Does Social Capital Matter in Corporate Decisions? Evidence from Corporate Tax Avoidance ...
Imputation Rules for the Implementation of the Pre-unification Education Variable in the BASiD Data Set
Journal for Labour Market Research,
Using combined data from the German Pension Insurance and the Federal Employment Agency (BASiD), this study proposes different procedures for imputing the pre-unification education variable in the BASiD data. To do so, we exploit information on education-related periods that are creditable for the Pension Insurance. Combining these periods with information on the educational system in the former GDR, we propose three different imputation procedures, which we validate using external GDR census data for selected age groups. A common result from all procedures is that they tend to underpredict (overpredict) the share of high-skilled (low-skilled) for the oldest age groups. Comparing our imputed education variable with information on educational attainment from the Integrated Employment Biographies (IEB) reveals that the best match is obtained for the vocational training degree. Although regressions show that misclassification with respect to IEB information is clearly related to observables, we do not find any systematic pattern across skill groups.
Paternal Unemployment During Childhood: Causal Effects on Youth Worklessness and Educational Attainment
Oxford Economic Papers,
Using long-running data from the German Socio-Economic Panel (1984–2012), we investigate the impact of paternal unemployment on child labour market and education outcomes. We first describe correlation patterns and then use sibling fixed effects and the Gottschalk (1996) method to identify the causal effects of paternal unemployment. We find different patterns for sons and daughters. Paternal unemployment does not seem to causally affect the outcomes of sons. In contrast, it increases both daughters’ worklessness and educational attainment. We test the robustness of the results and explore potential explanations.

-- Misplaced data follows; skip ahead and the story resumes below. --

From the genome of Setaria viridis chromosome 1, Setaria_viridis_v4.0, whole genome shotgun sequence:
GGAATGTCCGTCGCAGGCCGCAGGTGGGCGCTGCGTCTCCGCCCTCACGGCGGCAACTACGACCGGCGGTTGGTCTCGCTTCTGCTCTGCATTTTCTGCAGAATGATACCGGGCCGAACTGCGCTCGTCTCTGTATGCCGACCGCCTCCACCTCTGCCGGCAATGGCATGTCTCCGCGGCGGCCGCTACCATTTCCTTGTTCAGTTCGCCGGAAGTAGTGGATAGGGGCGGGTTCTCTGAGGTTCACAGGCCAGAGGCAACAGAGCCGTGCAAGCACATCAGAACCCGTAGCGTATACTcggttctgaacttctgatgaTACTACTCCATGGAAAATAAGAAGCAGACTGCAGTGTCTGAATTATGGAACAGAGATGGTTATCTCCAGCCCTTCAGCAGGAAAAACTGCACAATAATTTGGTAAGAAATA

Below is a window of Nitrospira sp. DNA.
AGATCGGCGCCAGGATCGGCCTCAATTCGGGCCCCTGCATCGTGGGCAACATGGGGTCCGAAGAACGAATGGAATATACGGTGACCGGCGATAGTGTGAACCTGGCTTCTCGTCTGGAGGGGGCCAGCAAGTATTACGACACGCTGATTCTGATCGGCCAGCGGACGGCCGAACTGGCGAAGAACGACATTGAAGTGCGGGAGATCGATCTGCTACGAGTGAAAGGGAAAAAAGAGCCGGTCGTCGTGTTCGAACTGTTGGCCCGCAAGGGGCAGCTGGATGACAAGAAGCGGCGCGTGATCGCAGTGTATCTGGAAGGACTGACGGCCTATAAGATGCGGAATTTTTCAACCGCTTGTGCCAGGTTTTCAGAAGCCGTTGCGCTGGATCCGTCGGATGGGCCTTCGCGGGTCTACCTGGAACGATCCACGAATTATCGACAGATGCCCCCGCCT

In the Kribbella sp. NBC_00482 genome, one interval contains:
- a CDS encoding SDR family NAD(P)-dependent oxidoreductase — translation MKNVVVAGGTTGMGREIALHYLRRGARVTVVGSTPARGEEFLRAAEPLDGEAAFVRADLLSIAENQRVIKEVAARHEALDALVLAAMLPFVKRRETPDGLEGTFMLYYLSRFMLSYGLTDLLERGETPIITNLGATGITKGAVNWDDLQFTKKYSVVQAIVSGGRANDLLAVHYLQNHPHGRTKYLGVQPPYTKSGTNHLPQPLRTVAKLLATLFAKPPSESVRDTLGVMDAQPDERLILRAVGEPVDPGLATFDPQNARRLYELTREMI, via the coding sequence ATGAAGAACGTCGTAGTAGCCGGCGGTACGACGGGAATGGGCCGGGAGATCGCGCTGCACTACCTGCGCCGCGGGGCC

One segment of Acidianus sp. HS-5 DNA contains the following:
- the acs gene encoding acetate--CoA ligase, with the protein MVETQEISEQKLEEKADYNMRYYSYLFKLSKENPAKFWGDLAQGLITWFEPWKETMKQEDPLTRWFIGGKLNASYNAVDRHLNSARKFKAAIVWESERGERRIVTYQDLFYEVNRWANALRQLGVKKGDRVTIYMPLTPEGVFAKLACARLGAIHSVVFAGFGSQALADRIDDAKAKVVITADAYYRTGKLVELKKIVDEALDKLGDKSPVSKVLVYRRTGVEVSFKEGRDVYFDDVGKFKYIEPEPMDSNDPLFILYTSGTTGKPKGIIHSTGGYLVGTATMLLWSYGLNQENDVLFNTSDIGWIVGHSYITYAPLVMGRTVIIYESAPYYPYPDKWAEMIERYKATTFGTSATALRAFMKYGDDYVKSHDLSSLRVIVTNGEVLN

Urban Agglomeration and CEO Compensation
Journal of Financial and Quantitative Analysis,
We examine the relation between the agglomeration of firms around big cities and chief executive officer (CEO) compensation. We find a positive relation among the metropolitan size of a firm’s headquarters, the total and equity portion of its CEO’s pay, and the quality of CEO educational attainment. We also find that CEOs gradually increase their human capital in major metropolitan areas and are rewarded for this upon relocation to smaller cities. Taken together, the results suggest that urban agglomeration reflects local network spillovers and faster learning of skilled individuals, for which firms are willing to pay a premium and which are therefore important factors in CEO compensation.
Ostdeutsche Transformationsgesellschaft: Zum Fortbestand von Strukturen und Verhaltensweisen
A. Lorenz (Hrsg.), Ostdeutschland und die Sozialwissenschaften. Bilanz und Perspektiven 20 Jahre nach der Wiedervereinigung,
Subject of this contribution is, whether socio-economic structures which have evolved since German Unification in East Germany are still different from those in West Germany or whether they are similar. The findings reveal similarities in terms of fertility behavior and mortality, and educational attainment measured by the proportion of high-school graduates reveals only minor differences. Contrary, the proportion of persons who have a migration background is considerably lower than in West Germany whereas the proportion of mothers full-time employed exceeds the West German average. Net-migration losses in East Germany linked with the echo-effects of postponed births will exert a strong impact on the future potential of population in working age. This in mind, maintaining human capital will be a great future challenge.